Days are filled with ups and downs. At moments paralyzed from fear, anxiety and depressive negative thoughts. While at other times feeling driven and focused thanks to medication that appears to work for a few hours each day to pull me out of the darkness that I am experiencing recently.
How does bipolar affect every aspect of my life? There is not an area that is not affected. The difference between the different manic, depressive, and mixed states of bipolar are described in this journal entry I have included. These moods are what I deal with every day. The moods are the underlying condition that effects every aspect of my life including my daily recovery from alcoholism and addiction and my ongoing transgender journey and my ability to connect with others.
March 2013 Journal Entry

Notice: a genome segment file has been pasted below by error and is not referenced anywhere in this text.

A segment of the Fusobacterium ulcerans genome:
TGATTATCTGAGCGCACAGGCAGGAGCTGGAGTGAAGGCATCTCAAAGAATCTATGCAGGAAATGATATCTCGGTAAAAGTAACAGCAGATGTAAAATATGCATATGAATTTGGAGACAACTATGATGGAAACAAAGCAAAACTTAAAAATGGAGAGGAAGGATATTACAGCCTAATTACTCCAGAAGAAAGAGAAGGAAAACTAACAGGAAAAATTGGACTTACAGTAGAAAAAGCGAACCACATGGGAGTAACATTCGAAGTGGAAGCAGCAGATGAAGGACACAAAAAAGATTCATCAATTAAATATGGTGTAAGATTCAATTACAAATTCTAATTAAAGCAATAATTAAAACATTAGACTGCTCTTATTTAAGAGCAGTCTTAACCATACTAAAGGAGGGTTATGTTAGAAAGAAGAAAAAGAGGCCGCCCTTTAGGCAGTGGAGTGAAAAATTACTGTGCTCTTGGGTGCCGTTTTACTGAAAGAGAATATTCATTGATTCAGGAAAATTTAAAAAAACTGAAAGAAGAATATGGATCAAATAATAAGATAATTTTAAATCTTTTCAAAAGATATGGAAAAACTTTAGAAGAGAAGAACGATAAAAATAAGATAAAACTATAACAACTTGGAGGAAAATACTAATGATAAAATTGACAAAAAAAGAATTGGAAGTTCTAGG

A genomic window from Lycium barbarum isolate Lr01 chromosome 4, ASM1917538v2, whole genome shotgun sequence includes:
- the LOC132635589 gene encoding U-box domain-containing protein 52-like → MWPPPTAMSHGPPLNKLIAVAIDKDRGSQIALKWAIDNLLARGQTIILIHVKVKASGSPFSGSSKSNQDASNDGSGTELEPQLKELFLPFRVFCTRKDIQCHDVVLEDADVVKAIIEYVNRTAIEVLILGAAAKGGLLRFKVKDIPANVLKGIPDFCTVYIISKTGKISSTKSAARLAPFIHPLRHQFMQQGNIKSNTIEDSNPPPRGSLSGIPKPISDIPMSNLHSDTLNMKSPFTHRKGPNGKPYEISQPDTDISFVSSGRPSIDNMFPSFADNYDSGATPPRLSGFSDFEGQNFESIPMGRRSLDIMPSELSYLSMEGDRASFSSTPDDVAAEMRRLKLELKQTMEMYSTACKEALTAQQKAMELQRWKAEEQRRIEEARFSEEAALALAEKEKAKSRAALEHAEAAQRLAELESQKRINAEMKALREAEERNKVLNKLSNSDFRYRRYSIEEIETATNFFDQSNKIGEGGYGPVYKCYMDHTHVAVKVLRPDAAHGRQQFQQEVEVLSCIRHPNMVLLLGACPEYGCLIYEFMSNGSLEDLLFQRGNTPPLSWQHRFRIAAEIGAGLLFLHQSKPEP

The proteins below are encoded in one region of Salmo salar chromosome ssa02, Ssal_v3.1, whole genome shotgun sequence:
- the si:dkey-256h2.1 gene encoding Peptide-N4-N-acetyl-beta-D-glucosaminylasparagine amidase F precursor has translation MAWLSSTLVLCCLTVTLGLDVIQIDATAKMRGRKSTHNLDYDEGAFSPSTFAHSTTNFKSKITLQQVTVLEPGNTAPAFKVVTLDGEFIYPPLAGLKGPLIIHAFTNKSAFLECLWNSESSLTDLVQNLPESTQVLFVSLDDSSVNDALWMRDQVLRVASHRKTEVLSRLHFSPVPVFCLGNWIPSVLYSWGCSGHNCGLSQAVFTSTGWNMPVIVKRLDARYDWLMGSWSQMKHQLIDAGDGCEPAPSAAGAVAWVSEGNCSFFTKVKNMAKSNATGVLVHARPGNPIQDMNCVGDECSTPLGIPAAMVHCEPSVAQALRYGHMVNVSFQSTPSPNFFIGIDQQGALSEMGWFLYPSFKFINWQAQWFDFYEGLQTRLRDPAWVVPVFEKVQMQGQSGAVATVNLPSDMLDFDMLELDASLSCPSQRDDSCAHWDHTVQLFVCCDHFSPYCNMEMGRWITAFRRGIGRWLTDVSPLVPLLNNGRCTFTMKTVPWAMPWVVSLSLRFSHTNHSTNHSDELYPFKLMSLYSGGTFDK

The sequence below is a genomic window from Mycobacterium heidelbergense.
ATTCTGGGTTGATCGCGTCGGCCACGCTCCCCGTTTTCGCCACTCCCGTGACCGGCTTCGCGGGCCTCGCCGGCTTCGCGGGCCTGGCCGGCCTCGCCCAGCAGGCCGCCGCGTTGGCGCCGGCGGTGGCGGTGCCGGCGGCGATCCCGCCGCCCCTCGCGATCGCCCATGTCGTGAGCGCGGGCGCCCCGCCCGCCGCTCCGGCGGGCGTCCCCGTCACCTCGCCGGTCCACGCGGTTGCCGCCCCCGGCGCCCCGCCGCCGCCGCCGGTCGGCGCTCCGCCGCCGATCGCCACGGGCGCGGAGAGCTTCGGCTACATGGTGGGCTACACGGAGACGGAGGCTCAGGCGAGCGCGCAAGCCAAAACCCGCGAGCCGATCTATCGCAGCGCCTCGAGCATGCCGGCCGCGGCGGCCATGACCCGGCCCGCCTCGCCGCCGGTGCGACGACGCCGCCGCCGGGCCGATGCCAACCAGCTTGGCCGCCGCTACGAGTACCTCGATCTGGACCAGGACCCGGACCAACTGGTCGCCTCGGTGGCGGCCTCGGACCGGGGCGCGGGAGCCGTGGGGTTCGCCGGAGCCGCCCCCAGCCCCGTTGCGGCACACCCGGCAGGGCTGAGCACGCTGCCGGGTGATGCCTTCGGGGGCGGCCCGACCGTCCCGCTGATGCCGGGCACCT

The intense thrill and anxiety of roller coaster rides have filled my life for years. The winding tracks turning every which way with cars set precariously upon them balancing gently while simultaneously lurching at every twist, turn, drop, or forward propulsion are all too familiar. The experience is never the same. The ride is never smooth. It is always unpredictable. It is breathtaking and chaotic. The various twists and turns are an exhilarating rush while they last until they come to a crashing halt, and the thrill is gone and a low idle sets in. Followed always by the subsequent roar of the cars climbing up the tracks higher and higher. How long have I been riding this ride? Will the ride ever end? It has not been the familiar ten minute amusement park ride that I ride with friends during the summer months. This roller coaster ride is different. This roller coaster has sharper twists and turns. It has higher peaks and lower valleys. This roller coaster continues. The time doesn’t seem to end. This ride has marked the twist and turns of my daily life from the time I was young through my adult years. It has generated the highs, the lows, the flats, the side way lurches, and the upside down loop to loops that have produced the vast array of feelings that I have felt on a monthly, weekly, daily, hourly, and sometimes even, minute to minute basis.